Previous approaches to the problem of computing scattering by conducting bodies have utilized the well-known marching-on-in-time solution procedures. However, these procedures are very dependent on discretization techniques and sometimes lead to instabilities as the time progresses. Moreover, the accuracy of the solution cannot be verified easily, and usually there is no error estimation. In this paper we describe the conjugate gradient method for solving transient problems. For this method, the time and space discretizations are independent of one another. The method has the advantage of a direct method as the solution is obtained in a finite number of steps and also of an iterative method since the roundoff and truncation errors are limited only to the last stage of iteration. The conjugate gradient method converges for any initial guess; however, a good initial guess may significantly reduce the computation time. Also, explicit error formulas are given for the rate of convergence of this method. Hence any problem may be solved to a prespecified degree of accuracy. The procedure is stable with respect to roundoff and truncation errors and simple to apply. As an example, we apply the method of conjugate gradient to the problem of scattering from a thin conducting wire illuminated by a Gaussian pulse. The results compare well with the marching-on-in-time procedure.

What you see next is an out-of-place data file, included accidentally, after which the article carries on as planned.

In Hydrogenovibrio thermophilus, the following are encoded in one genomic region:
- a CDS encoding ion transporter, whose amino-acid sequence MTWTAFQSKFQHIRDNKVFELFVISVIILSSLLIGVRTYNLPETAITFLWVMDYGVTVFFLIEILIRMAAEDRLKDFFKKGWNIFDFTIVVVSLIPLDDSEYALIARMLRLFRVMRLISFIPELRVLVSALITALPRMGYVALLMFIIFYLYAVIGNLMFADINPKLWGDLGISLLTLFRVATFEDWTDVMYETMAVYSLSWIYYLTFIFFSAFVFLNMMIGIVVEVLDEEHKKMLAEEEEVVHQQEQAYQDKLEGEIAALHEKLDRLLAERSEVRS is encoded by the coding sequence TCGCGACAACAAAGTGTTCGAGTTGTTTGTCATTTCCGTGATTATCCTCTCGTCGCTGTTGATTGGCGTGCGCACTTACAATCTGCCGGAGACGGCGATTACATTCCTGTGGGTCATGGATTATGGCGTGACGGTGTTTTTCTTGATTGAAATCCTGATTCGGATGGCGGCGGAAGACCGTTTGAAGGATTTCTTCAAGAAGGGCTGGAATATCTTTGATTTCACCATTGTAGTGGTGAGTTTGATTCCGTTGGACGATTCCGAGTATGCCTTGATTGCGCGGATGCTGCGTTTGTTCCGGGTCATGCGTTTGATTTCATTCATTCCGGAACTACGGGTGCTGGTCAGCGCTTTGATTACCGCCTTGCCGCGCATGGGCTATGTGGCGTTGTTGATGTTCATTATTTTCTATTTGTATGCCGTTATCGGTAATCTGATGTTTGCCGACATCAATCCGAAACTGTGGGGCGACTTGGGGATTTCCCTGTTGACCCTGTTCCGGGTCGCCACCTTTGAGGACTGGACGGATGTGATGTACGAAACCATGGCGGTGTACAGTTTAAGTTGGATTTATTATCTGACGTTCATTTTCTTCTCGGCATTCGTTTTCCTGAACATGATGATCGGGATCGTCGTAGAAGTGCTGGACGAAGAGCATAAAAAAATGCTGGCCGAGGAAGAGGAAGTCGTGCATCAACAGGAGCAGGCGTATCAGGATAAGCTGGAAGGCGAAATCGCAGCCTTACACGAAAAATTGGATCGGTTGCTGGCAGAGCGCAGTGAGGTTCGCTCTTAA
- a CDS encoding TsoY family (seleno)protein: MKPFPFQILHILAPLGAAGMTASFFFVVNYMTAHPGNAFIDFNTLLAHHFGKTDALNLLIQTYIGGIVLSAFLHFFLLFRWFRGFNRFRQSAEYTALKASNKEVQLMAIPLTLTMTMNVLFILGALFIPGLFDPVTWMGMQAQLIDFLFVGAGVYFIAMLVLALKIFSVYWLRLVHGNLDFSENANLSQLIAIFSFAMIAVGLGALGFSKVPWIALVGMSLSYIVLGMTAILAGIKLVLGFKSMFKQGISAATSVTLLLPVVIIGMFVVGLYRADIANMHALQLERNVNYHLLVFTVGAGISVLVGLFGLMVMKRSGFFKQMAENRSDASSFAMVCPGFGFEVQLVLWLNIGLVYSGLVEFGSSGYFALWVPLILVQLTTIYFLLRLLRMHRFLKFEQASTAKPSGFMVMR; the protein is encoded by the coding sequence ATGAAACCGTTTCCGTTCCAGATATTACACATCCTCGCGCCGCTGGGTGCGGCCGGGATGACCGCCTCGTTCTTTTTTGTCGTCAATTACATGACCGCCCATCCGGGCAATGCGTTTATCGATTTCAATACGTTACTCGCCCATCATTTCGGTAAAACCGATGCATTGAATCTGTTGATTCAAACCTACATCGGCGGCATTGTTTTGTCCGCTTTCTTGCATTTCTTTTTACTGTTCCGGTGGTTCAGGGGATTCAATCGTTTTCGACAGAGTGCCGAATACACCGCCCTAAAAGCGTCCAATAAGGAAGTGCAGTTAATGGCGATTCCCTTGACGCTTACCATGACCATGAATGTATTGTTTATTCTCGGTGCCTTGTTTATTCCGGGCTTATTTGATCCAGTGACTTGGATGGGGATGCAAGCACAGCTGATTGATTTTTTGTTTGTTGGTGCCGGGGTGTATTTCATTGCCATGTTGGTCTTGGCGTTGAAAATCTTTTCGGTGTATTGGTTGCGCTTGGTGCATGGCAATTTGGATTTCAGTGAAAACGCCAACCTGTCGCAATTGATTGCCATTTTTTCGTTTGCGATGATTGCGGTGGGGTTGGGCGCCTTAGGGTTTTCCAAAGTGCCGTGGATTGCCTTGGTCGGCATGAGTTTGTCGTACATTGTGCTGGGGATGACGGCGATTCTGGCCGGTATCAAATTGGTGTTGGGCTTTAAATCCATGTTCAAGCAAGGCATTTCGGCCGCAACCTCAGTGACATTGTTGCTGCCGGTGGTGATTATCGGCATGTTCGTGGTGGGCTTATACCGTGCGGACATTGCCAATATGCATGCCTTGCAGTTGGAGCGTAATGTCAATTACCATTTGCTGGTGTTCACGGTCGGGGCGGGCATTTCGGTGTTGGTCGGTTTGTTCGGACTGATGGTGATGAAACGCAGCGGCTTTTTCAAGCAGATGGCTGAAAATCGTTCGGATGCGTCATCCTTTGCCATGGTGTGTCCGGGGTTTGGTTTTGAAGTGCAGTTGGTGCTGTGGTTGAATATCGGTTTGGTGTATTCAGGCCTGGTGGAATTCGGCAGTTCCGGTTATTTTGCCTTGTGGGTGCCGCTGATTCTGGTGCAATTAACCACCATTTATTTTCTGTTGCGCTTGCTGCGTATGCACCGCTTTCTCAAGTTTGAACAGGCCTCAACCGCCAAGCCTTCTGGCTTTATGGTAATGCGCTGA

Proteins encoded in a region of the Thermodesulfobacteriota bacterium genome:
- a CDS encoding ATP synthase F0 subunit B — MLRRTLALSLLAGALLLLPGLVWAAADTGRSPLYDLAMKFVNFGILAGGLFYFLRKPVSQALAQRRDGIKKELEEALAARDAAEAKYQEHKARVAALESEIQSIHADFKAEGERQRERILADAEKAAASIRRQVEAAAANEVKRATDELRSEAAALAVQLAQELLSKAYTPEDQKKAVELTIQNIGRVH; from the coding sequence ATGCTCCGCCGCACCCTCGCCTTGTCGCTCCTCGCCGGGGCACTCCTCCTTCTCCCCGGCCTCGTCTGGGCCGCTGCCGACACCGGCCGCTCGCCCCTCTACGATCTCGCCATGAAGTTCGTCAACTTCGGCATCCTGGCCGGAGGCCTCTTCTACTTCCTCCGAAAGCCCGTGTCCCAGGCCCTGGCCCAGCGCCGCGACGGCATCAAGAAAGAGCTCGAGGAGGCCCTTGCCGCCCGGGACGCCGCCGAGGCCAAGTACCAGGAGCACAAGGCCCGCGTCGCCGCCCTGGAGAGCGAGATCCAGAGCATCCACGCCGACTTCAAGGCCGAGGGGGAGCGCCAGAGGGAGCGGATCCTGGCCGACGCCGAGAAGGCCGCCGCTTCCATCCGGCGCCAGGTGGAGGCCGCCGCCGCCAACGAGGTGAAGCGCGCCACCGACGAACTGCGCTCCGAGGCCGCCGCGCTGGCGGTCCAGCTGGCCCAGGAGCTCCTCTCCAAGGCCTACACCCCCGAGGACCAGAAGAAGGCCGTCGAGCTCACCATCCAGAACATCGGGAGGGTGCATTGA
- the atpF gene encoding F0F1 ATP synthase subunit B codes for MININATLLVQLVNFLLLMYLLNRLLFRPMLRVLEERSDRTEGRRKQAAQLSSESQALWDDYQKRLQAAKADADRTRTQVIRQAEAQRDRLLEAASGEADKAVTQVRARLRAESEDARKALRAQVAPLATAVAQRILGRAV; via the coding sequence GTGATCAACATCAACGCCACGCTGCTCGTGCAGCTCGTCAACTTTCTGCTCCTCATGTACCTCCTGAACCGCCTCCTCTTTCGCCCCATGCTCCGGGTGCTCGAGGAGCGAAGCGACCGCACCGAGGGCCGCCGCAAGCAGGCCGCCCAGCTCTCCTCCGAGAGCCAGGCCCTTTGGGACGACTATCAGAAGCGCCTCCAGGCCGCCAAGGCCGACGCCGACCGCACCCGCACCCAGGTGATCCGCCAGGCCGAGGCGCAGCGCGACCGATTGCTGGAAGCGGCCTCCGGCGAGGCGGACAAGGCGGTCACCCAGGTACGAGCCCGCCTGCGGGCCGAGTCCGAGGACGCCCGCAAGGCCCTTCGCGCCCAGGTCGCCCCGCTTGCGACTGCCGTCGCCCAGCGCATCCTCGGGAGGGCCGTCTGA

Department, Program, or Center
Chester F. Carlson Center for Imaging Science (COS)
Radio Science 19N5 (1984) 1319-1326
RIT – Main Campus